Like a Defendant, the State has the same right to a trial by jury. If the State refuses to waive that right, then the Defendant's guilt or innocence must be determined by a jury. If that jury finds the Defendant guilty, then the judge can no longer give them probation or deferred adjudication on an Aggravated Robbery (because a finding of guilty has been entered). As noted above, only the jury can save the Defendant from prison with a probated sentence at that point.
Another way of resolving cases where the prosecution and the defense can't agree on an appropriate punishment for an accused is a Pre-Sentence Investigation (PSI) Hearing. In a PSI Hearing, the Defendant pleads guilty to the offense and the Community Supervision (Probation) Department does a background check that ultimately results in a report to the judge. That report can include information about the offense, the background of the Defendant, the criminal history of the Defendant, the feelings of the Victim, the substance abuse issues of the Defendant, and many other factors. That report is given to the judge and then a sentencing hearing is conducted.
During the sentencing hearing, both the prosecution and the defense (usually) have the option of calling witnesses. Usually, the prosecution calls victim impact witnesses and the defense calls character references for the Defendant. At the close of the hearing, the judge has the full range of punishment available to him or her. In the case of an Aggravated Robbery PSI hearing, the judge can place the Defendant on Deferred Adjudication, or sentence the Defendant to Life in Prison.
A PSI Hearing is generally an educated gamble for a Defendant and his attorney. However, for a PSI to proceed, once again, the State has to waive its right to a jury trial. If the State wants to remove the mere possibility of a deferred adjudication being granted to an Aggravated Robbery defendant, all they have to do is refuse to waive a jury trial.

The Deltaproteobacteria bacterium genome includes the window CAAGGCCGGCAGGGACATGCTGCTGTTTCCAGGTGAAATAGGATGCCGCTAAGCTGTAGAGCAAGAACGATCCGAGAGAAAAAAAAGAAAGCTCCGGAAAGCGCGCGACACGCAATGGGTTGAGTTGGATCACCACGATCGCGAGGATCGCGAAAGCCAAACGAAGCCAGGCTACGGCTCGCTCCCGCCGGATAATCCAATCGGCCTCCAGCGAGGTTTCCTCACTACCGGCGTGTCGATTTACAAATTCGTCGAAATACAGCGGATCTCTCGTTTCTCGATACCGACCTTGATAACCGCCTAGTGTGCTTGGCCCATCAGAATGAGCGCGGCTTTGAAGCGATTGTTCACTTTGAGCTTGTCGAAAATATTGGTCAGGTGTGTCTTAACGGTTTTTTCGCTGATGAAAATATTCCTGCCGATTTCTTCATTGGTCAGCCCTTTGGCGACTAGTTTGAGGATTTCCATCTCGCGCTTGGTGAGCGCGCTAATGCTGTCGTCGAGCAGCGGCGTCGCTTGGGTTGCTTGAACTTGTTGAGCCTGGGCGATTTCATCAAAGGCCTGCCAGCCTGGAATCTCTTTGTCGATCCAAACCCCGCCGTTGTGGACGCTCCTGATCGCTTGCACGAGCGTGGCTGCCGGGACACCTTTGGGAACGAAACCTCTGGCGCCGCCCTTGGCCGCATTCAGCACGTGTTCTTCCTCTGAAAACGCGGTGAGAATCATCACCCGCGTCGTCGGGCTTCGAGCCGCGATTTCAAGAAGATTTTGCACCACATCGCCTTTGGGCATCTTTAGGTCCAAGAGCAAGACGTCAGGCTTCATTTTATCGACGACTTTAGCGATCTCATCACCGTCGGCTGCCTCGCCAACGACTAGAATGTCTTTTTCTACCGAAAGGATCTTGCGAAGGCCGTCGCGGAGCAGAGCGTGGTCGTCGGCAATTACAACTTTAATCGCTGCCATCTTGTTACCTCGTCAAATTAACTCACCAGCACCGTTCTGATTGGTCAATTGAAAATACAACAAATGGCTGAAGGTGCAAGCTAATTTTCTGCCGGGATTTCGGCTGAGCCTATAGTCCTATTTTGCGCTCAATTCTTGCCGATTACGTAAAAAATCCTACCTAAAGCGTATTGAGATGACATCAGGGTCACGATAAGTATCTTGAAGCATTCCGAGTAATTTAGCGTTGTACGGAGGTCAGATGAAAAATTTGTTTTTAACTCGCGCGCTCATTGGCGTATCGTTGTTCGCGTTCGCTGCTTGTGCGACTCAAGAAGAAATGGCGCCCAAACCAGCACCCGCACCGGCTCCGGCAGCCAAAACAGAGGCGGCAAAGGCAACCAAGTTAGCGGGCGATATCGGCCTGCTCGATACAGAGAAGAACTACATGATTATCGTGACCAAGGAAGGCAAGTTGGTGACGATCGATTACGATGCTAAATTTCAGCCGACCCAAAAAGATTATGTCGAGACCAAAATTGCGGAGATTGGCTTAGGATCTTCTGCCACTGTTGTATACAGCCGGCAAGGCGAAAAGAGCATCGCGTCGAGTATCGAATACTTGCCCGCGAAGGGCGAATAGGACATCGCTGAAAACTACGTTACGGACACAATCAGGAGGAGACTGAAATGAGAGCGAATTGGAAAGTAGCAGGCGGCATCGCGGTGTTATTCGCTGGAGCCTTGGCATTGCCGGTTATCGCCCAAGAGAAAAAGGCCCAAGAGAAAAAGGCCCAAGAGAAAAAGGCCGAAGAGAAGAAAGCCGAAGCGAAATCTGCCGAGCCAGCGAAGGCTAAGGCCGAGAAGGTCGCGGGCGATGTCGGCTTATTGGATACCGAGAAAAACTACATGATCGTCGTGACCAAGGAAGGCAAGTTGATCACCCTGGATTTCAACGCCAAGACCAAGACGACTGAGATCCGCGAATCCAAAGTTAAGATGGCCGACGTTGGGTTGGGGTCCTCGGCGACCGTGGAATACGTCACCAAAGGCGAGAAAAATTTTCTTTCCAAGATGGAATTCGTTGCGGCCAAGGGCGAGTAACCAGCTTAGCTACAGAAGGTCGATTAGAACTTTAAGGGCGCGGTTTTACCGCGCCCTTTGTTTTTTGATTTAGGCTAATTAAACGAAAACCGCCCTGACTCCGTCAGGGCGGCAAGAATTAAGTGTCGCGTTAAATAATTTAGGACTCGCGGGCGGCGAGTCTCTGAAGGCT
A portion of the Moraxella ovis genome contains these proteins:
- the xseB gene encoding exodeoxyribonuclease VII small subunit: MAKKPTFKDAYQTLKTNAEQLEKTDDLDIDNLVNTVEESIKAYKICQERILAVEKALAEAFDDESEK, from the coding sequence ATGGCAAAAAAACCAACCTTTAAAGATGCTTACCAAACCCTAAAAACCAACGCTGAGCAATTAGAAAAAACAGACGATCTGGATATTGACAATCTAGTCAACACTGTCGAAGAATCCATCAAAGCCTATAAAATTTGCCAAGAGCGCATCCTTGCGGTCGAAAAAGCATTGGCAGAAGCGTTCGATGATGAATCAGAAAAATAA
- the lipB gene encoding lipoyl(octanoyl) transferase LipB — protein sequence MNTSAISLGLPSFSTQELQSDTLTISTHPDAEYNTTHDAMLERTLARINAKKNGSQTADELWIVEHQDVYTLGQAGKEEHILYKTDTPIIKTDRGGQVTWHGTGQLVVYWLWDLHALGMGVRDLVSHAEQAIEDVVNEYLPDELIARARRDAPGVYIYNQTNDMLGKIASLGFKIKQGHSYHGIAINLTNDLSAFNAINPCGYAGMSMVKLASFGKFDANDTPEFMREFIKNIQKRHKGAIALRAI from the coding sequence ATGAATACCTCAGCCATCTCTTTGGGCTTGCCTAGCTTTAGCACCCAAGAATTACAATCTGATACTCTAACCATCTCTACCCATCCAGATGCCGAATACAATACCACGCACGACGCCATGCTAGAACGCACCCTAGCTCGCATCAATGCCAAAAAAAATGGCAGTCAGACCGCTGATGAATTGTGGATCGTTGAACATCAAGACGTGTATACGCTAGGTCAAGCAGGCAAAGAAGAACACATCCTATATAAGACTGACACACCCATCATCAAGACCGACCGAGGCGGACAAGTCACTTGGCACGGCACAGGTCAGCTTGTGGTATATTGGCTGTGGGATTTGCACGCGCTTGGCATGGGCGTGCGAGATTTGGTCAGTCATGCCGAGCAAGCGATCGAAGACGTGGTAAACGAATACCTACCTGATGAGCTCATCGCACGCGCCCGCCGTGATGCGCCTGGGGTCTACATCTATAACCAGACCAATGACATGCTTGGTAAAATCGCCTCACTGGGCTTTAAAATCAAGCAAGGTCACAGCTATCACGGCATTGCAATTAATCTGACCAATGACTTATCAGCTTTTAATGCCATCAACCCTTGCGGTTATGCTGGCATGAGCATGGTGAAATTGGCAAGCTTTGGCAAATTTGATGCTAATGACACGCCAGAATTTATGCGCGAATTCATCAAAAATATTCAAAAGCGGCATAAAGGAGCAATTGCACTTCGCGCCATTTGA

And in recent months, that's exactly what the Harris County District Attorney's Office has been doing with increased frequency. Refusing to waive a jury causes a jury panel of 65 people to be called to court, so that 12 of them can be selected, so that the Defendant can simply plead guilty to them and then ask them for probation.
Now, keep in mind, there is absolutely nothing dirty, suspect or fishy about an Aggravated Robbery case going to a PSI hearing. Part of any judge's duty is to determine sentencing for accused in such a hearing if called upon. Certainly, some judges have reputations for being tougher on punishment than others, but a PSI hearing offers absolutely no guarantees.
Determining an appropriate punishment is what a judge is elected to do.
If at the close of a PSI hearing, a judge determines Life in prison is appropriate, so be it. If a judge determines that deferred adjudication is appropriate, then that is okay, too.